Reading Instruments: Objects, Texts and Museums
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Science educators, historians of science and their students often share a curiosity about historical instruments as a tangible link between past and present practices in the sciences. We less often integrate instruments into our research and pedagogy, considering artefact study as the domain of museum specialists. We argue here that scholars and teachers new to material culture can readily use artefacts to reveal rich and complex networks of narratives. We illustrate this point by describing our own lay encounter with an artefact turned over for our analysis during a week-long workshop at the Canada Science and Technology Museum. The text explains how elements as disparate as the military appearance of the instrument, the crest stamped on its body, the manipulation of its telescopes, or a luggage tag revealed the object’s scientific and political significance in different national contexts. In this way, the presence of the instrument in the classroom vividly conveyed the nature of geophysics as a field practice and an international science, and illuminated relationships between pure and applied science for early twentieth century geologists. We conclude that artefact study can be an unexpectedly powerful and accessible tool in the study of science, making visible the connections between past and present, laboratory and field, texts and instruments.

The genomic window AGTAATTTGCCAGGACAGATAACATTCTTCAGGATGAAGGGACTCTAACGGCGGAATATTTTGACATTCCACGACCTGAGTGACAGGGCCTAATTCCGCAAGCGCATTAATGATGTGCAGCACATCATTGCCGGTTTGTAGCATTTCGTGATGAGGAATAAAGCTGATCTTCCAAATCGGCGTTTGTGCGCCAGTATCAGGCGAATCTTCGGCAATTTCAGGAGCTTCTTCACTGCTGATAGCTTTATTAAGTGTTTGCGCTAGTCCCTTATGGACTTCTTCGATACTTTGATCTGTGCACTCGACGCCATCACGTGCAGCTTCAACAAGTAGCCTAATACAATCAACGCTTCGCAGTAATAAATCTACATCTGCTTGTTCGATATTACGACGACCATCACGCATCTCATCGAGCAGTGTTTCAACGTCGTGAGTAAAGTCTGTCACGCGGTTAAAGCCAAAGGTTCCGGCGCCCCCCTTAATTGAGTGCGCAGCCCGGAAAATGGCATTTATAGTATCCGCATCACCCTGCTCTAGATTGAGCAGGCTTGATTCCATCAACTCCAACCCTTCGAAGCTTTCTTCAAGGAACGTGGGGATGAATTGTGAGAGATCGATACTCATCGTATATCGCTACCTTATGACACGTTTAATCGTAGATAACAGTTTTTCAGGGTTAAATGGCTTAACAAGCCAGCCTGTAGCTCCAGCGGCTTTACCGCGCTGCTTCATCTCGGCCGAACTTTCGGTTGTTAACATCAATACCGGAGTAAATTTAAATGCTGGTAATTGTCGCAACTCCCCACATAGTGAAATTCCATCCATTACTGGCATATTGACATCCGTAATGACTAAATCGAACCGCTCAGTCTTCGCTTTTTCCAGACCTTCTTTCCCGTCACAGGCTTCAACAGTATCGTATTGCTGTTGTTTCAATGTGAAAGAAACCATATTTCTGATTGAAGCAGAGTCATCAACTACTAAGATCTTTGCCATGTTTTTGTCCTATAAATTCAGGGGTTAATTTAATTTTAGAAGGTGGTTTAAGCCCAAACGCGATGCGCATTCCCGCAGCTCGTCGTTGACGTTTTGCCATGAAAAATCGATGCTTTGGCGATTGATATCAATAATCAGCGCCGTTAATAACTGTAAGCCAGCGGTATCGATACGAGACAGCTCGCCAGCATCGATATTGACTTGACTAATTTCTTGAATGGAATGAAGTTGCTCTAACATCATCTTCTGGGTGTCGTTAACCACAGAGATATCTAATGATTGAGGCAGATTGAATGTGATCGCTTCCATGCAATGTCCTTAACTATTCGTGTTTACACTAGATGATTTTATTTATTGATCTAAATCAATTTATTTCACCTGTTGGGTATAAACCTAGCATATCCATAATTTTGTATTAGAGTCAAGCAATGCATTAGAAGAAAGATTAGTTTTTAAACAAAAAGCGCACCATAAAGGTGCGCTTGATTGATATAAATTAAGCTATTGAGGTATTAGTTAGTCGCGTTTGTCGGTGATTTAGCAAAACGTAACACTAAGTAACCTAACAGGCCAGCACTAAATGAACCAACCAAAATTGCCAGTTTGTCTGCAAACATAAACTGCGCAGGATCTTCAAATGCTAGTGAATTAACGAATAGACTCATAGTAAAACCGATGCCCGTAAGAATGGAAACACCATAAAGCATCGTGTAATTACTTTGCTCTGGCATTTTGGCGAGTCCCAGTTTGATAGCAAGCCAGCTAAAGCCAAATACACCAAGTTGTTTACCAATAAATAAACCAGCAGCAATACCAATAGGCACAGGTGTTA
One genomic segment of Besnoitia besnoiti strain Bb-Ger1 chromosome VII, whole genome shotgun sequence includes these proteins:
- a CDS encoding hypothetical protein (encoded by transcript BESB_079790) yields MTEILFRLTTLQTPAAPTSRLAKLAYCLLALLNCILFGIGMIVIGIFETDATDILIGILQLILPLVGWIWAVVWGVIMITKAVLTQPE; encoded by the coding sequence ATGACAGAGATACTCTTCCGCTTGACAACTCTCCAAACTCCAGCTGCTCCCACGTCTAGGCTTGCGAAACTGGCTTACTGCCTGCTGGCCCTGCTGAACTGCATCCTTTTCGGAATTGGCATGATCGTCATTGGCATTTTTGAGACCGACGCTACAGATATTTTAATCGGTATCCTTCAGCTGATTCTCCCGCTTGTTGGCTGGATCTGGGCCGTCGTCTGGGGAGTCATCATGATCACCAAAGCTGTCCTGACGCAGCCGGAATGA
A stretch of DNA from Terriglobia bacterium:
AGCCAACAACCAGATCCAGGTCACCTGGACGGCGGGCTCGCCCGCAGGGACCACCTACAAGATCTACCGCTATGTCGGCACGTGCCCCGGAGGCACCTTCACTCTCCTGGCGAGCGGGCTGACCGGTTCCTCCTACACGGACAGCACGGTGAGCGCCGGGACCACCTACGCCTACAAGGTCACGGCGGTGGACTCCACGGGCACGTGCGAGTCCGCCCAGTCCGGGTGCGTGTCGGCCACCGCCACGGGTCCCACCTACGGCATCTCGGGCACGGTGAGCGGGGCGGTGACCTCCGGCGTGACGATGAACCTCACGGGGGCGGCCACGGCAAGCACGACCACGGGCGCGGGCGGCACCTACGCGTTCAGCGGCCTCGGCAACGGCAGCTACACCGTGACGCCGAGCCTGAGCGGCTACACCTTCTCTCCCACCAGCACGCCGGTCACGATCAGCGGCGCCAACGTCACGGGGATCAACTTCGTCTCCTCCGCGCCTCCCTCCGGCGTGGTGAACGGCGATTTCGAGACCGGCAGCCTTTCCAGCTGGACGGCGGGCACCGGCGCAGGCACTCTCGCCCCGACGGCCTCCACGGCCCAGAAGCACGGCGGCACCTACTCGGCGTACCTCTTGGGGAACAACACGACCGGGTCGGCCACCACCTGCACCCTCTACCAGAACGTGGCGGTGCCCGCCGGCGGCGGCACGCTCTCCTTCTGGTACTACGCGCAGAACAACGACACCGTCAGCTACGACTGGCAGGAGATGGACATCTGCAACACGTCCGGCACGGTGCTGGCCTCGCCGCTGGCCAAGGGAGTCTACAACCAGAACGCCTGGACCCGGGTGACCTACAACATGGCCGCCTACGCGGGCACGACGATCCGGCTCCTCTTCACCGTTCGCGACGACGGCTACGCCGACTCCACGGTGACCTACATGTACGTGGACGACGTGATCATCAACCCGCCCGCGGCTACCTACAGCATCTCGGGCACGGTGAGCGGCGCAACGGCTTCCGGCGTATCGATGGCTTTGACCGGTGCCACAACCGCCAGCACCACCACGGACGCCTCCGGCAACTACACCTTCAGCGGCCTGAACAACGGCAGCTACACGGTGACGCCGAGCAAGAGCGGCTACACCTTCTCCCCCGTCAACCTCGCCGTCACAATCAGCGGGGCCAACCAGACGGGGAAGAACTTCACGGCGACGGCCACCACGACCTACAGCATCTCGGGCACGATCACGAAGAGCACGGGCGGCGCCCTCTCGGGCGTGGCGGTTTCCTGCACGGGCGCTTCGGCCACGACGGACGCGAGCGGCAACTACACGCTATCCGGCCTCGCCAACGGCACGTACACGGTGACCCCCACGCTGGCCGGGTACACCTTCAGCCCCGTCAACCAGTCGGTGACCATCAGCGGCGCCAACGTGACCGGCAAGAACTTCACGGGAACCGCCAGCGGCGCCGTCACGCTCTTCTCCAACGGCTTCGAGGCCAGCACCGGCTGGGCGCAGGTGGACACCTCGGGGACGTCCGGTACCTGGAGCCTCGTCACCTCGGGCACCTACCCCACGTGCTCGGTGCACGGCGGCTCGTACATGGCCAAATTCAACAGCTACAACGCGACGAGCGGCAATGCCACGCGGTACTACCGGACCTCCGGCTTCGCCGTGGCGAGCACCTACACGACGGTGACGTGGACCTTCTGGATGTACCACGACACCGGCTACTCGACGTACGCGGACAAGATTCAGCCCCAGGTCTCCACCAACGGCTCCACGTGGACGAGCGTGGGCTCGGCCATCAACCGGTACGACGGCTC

KeywordsScientific Instrument Material Culture Material Object Torsion Balance Analytical Operation
The authors would like to thank the Canada Science and Technology Museum, its curators, conservators, and staff and the organizers of the 2009 Reading Artifacts: Summer Institute in the Material Culture of Science, especially David Pantalony, Richard Kremer, Roland Wittje and Randall Brooks. We are moreover indebted to the anonymous referees who provided us with insightful and useful comments. Thanks also to J. Cameron Roberts for his research assistance on the project. Mélanie Frappier would also like to acknowledge financial support from the SSHRC Strategic Knowledge Cluster Situating Science for her participation to the workshop and the development of similar initiatives in Nova Scotia.
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